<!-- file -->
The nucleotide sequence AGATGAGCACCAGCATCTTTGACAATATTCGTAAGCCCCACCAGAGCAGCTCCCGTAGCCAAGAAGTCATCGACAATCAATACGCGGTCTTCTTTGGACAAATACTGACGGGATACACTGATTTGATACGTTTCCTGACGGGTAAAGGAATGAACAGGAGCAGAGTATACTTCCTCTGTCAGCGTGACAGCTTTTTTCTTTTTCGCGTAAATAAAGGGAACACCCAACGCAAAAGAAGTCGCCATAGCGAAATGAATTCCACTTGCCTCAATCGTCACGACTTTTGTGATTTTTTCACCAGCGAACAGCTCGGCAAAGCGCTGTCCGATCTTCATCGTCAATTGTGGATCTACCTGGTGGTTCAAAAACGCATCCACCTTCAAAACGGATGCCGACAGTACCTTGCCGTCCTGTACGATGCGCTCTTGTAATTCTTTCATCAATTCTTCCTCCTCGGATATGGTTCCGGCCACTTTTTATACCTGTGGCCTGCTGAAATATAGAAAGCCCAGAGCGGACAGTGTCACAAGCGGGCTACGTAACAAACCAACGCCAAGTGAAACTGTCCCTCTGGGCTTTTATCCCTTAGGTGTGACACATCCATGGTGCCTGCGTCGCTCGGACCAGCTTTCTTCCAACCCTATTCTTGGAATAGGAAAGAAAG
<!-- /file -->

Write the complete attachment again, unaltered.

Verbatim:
The nucleotide sequence AGATGAGCACCAGCATCTTTGACAATATTCGTAAGCCCCACCAGAGCAGCTCCCGTAGCCAAGAAGTCATCGACAATCAATACGCGGTCTTCTTTGGACAAATACTGACGGGATACACTGATTTGATACGTTTCCTGACGGGTAAAGGAATGAACAGGAGCAGAGTATACTTCCTCTGTCAGCGTGACAGCTTTTTTCTTTTTCGCGTAAATAAAGGGAACACCCAACGCAAAAGAAGTCGCCATAGCGAAATGAATTCCACTTGCCTCAATCGTCACGACTTTTGTGATTTTTTCACCAGCGAACAGCTCGGCAAAGCGCTGTCCGATCTTCATCGTCAATTGTGGATCTACCTGGTGGTTCAAAAACGCATCCACCTTCAAAACGGATGCCGACAGTACCTTGCCGTCCTGTACGATGCGCTCTTGTAATTCTTTCATCAATTCTTCCTCCTCGGATATGGTTCCGGCCACTTTTTATACCTGTGGCCTGCTGAAATATAGAAAGCCCAGAGCGGACAGTGTCACAAGCGGGCTACGTAACAAACCAACGCCAAGTGAAACTGTCCCTCTGGGCTTTTATCCCTTAGGTGTGACACATCCATGGTGCCTGCGTCGCTCGGACCAGCTTTCTTCCAACCCTATTCTTGGAATAGGAAAGAAAG